Happy Father's Day. I just found your post while thinking and blogging about Corapi. I just want to thank you for giving up all you have in order to bring us Jesus.
Touché! Thanks for the info into what most people do not know!
I agree with all that you have said in your article. My wife and I have been watching Corapi's videos for a couple of years, especially during Lent, and have learned a lot about maintaining a good Catholic attitude in our daily lives. I have also had my druthers about his means and lifestyle; after all, there is this vow of poverty. I am not condemning him, and I am not condoning him. I learn what I can, as long as it is true and orthodox, and leave the rest alone. He is a good teacher, not like some of the protestant preachers who love themselves and other peoples money, although there is a little bit of that in Corapi's behavior. All we want to do is learn more about the Faith, use that knowledge to make lives better, and to be good enough to make it to Purgatory one day. Thank you for your vocation, Father Toborowsky. Peace and God bless.
Wow, Father. This is extremely honest and refreshing. I don't really believe these particular allegations against Fr. Corapi and I do admire the work he does but have to admit, getting to see him for the first time recently I was more than a little thrown at the amount of wealth he stated he had and found alot of his talk (pretty much more than that directed toward the faith) centered more on his ranch, his personal trainer, his "rock star" status which requires him to carry a gun. I can't help but feel he's brought on such attacks aimed at taking some of that wealth for themselves. It disillusioned me. Not to mention you can't buy any of his sermons as dvds or cd for below $300. The cost is blamed on the "independent" media corporation that supports him. That being said, what you are saying about priests owning of private properties is on the rise as you said and most certainly does affect their ministry and if priests think this is not noticable, this is not the case. We notice. How many times we've been told..well they didn't take a vow of poverty. It is most definitely having a negative affect on the church in more ways than we can go into here. Thank you, Father, for a very honest (and I'm sure greatly unappreciated) opinion on this.
I see so much in all of this...and all is not good...I agree with what you said , but for me , it goes much deeper...
I think of St. Pio...All that he had to endure never made him leave his Priesthhod..He remained obedient... On the other hand, Luther did not...and we know the devestating fruit that brought to this day... Now Fr. Corapi is choosing the same path as Luther... I pray for Fr. Corapi to find peace and humility in obedience to his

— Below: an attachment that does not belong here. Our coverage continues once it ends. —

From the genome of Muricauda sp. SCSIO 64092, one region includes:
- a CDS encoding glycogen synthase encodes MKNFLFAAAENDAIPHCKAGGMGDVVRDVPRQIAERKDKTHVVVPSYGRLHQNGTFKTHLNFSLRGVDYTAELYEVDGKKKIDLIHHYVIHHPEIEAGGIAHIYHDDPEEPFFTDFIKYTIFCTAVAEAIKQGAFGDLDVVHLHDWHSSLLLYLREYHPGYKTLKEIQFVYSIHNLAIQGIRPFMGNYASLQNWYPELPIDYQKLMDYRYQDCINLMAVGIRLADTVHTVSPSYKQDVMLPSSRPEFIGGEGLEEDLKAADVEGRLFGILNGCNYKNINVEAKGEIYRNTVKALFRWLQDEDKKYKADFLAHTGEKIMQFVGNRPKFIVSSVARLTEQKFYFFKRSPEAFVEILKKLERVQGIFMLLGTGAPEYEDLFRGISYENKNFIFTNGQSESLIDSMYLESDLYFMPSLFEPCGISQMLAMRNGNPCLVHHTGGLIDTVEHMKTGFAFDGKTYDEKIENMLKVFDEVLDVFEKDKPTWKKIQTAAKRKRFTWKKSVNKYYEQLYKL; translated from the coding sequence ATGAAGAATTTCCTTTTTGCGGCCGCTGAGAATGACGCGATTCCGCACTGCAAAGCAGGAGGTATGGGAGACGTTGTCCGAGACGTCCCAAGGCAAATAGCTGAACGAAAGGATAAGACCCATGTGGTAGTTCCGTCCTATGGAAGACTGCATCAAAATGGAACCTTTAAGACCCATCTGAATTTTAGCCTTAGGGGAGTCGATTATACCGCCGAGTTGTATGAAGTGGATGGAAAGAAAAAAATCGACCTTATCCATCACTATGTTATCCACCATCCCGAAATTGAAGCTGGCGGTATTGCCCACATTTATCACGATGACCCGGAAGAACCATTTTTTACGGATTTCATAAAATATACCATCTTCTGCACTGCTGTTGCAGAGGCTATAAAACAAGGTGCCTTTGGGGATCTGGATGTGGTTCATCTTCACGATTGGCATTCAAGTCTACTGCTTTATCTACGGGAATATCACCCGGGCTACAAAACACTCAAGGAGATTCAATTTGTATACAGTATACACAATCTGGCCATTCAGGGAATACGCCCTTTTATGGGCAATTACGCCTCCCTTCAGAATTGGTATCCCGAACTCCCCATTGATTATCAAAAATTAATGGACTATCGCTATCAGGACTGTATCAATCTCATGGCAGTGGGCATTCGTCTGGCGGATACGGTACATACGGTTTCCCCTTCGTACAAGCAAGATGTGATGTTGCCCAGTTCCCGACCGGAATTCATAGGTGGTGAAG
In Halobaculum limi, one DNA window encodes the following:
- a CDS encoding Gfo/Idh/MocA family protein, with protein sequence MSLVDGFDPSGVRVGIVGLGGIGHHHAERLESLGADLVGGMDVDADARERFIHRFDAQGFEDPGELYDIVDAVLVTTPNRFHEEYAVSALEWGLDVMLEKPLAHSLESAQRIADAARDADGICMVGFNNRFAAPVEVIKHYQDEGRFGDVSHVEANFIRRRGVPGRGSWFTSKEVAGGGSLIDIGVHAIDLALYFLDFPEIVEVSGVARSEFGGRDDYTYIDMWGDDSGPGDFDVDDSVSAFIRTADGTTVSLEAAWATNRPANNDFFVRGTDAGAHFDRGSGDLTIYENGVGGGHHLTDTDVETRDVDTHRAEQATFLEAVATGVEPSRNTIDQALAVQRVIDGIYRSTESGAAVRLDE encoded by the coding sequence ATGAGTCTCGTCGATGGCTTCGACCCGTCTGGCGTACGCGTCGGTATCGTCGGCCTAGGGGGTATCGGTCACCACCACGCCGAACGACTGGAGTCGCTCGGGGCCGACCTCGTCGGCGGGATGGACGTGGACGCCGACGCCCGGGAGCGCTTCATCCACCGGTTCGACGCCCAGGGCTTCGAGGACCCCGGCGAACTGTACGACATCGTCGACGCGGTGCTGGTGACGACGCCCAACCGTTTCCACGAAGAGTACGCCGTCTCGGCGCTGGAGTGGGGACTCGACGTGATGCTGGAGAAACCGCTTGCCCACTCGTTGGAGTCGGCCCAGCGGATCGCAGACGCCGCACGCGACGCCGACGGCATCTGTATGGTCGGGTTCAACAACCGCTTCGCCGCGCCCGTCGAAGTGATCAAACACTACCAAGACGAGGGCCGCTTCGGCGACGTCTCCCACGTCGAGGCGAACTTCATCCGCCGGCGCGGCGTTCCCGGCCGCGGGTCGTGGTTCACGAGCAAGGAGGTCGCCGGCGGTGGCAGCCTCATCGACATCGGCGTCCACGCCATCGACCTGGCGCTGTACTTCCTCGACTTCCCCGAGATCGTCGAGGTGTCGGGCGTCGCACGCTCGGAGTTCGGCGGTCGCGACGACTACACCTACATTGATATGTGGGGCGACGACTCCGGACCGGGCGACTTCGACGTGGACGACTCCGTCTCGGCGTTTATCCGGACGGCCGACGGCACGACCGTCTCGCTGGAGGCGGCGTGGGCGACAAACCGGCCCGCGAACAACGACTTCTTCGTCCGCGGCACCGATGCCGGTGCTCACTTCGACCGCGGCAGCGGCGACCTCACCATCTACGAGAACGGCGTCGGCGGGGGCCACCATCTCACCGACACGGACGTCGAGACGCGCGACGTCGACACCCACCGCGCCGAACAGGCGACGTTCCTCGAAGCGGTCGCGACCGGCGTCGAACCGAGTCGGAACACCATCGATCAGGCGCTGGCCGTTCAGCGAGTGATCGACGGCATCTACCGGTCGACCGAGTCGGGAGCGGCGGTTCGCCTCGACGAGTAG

superiors..Trusting our Lord with the rest...His choice will cause more division within the Church...but what gives us hope and peace is the promise that "The gates of hell shall not prevail against the Church"...
Lord have mercy ...
quote This place becomes their "home", while the rectory and parish they're assigned to as a spiritual father simply becomes the place they "work".unquote
Told to my face by 3 Sisters who refused to live free at the retreat house where they ministered, separate wing and all, rented an unoccupied rectory and proceeded to try to take over the parish in the process, all three of them. And rented out the apartment for an office space too boot.
(they have sold the retreat house and it is flourishing under lay management)
In our clustering process we were told the same thing, "priests do not want to live where they work, you will never have resident priests again so tear down the rectory and be done with it".
such a sad state of affairs
That makes a lot of sense. Being a priest is not something you can turn off by turning a key in a door to some other house--any more than I can turn off the fact of my marriage and motherhood. A sacrament is not like a water faucet in that regard. While I do not begrudge anyone--whether parent, priest, spouse or worker--a break from the demands their vocations require of them, I don't believe it's right or healthy to think that you can shut down who & what you are in that way.
With the corruption in the Church and so many homosexual priests (30% according to many studies) I cannot blame Fr. Corapi for wanting to live apart from them.
However, when his superior requests him to return to the community, he should duly consider it. If he ordered him back to his community, that is another thing all together. You said requested not ordered.
I read your post your article and have to hoestly say this whole Caropi story a bit of a mystery. I do agree with the epidemic of our age, but it's us laity too and the bishops. I wish we had more monastaries(sp?) to help us all get back to service and simple Christian living. Grant you monastaries need thier own "face lifts" as well. A healthy does of humility is needed. I hope one day the clergy and for that matter the laity can get closer together, not in power grabbs and meeting rooms, but really connect person to person.